At Davos last month 22% of the 3,000 attendees were women.. The topic positively turned to gender diversity and parity. With a low percentage of women one would think that the topic would be one of how do we progress this. And yet this appeared on The New York Times - "Male Managers Fearful of Mentoring Women".
This leaves me feeling both confused and disappointed at the loss of a constructive dialogue. The essence of the article states that some male managers and executives reported that they are wary of having one to one meetings or social interactions with a woman. Aside from it being discriminatory, it doesn't make sense. They are proposing that they cannot be managers or leaders. To be either, or at least a good leader, you need to be comfortable with yourself and with anyone in your team
To the anonymous leaders that are sensitive to having a coffee or a conversation with half the population, I must respond. As a woman who has had the most supportive and ambitious mentors, men and women this is not an option. As a leader of a team, a division or an organisation it is part of your role. The best leaders are those that are compassionate, connected and empathetic and know how to ask for help.
Leadership is about connections, if you want to lead and people to listen, follow and feel part of the journey you need to connect with them. Compassionate leaders are the ones that lead by example, surrounding themselves with diverse thinking, experience and skills so that they all succeed together. And when they don't know the answer, as humans this is the case, you ask for help.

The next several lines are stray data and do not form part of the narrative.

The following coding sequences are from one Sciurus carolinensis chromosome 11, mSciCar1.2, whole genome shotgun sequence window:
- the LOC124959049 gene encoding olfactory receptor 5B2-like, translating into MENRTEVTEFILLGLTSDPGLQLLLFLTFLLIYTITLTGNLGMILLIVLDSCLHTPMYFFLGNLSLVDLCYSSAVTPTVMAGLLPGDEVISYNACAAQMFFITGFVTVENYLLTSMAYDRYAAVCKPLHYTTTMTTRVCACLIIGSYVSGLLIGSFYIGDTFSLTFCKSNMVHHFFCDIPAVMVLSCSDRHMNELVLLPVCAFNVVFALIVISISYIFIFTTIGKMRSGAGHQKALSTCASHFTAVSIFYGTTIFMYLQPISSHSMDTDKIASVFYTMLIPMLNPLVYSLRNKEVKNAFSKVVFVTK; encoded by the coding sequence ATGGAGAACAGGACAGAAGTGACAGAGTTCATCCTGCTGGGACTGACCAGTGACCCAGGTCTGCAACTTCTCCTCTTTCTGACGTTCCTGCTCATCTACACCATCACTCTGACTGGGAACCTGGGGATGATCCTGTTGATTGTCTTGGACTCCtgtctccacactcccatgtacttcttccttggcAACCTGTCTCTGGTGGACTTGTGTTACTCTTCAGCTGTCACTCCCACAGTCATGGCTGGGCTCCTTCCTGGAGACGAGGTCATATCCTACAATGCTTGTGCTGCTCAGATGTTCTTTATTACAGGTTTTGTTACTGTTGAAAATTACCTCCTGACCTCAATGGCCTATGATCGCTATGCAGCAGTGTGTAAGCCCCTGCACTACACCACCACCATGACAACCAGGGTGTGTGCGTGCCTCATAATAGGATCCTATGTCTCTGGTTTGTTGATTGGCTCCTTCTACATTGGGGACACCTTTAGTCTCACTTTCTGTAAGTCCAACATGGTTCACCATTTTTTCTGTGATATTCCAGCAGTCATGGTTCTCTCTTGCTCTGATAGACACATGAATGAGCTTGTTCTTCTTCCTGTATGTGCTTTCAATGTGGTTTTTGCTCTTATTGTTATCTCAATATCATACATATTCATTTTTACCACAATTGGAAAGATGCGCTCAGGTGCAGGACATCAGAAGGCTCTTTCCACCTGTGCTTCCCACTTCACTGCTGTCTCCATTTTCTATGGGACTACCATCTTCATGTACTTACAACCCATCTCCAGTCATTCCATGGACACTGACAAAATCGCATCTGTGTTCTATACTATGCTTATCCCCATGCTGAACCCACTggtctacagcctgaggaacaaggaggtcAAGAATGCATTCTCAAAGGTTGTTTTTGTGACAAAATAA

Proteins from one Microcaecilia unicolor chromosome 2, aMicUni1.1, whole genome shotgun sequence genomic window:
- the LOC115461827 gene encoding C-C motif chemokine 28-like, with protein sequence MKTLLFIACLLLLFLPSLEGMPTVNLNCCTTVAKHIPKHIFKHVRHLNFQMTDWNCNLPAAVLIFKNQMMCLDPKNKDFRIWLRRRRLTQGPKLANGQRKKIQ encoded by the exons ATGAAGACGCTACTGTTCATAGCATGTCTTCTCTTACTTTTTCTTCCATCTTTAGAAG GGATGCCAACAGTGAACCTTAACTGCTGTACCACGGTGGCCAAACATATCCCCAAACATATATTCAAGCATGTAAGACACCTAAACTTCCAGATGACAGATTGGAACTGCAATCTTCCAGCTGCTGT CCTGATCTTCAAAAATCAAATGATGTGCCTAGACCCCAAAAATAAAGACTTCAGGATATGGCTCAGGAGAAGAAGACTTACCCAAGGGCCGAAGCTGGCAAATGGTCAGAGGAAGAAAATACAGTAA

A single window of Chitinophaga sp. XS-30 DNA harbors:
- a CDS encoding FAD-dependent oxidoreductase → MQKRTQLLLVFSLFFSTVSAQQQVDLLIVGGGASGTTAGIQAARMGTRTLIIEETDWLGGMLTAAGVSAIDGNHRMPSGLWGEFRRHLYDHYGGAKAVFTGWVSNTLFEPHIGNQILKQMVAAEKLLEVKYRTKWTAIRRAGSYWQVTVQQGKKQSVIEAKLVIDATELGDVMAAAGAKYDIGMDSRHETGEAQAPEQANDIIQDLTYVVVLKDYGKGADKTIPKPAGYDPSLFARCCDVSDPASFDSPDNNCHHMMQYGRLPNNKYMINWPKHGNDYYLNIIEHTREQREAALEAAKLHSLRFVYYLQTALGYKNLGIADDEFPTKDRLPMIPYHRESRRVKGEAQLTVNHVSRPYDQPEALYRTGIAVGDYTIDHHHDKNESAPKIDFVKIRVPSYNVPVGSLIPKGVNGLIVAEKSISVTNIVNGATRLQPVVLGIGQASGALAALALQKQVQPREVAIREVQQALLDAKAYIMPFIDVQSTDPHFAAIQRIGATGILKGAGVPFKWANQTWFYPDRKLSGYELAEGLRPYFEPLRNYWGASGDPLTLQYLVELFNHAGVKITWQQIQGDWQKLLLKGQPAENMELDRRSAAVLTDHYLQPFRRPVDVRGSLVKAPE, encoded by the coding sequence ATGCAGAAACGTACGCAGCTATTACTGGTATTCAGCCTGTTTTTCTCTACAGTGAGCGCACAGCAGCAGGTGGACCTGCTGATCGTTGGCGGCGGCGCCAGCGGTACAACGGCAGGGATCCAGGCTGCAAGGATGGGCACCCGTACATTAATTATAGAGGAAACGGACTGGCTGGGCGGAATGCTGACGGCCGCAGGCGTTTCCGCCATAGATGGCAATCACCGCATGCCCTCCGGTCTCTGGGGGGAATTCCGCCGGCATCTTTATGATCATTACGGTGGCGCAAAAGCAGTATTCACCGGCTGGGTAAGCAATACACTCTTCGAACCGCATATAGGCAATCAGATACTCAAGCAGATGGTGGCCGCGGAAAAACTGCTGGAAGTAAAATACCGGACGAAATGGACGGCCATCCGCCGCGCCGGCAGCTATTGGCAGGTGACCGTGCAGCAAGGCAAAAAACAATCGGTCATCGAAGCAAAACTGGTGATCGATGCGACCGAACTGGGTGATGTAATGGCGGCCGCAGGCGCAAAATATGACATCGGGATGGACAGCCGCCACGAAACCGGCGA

We do need to be sensitive when men, and women, do not understand boundaries and acceptable behaviours. The more we openly discuss such issues the more they will be addressed. We need to encourage men to ask what is acceptable without any fear. We want to encourage conversations about what is acceptable behaviour, or what does flexible working mean to working parents, or what does being inclusive mean. The questions have been around for decades, they are now being asked not just by women, but also men.
Gender diversity is a leadership issue and an imperative one. Mentoring women is part of a leaders role. Any business that is not advocating the mentoring and sponsorship of women will not achieve gender diversity, and diversity throughout. Overheleminly the most progressive organisations are investing in gender specific programmes and offering future leaders mentoring.
As an advocate of women specifically empowering women through mentoring , I believe we all need each other to partner and lead together. Because that is what great open leaders do.
Susan Sheehan is the CEO and Founder of Back Yourself Mentoring. They aim is to empower women through mentoring relationships while accelerating organisations diverse leadership.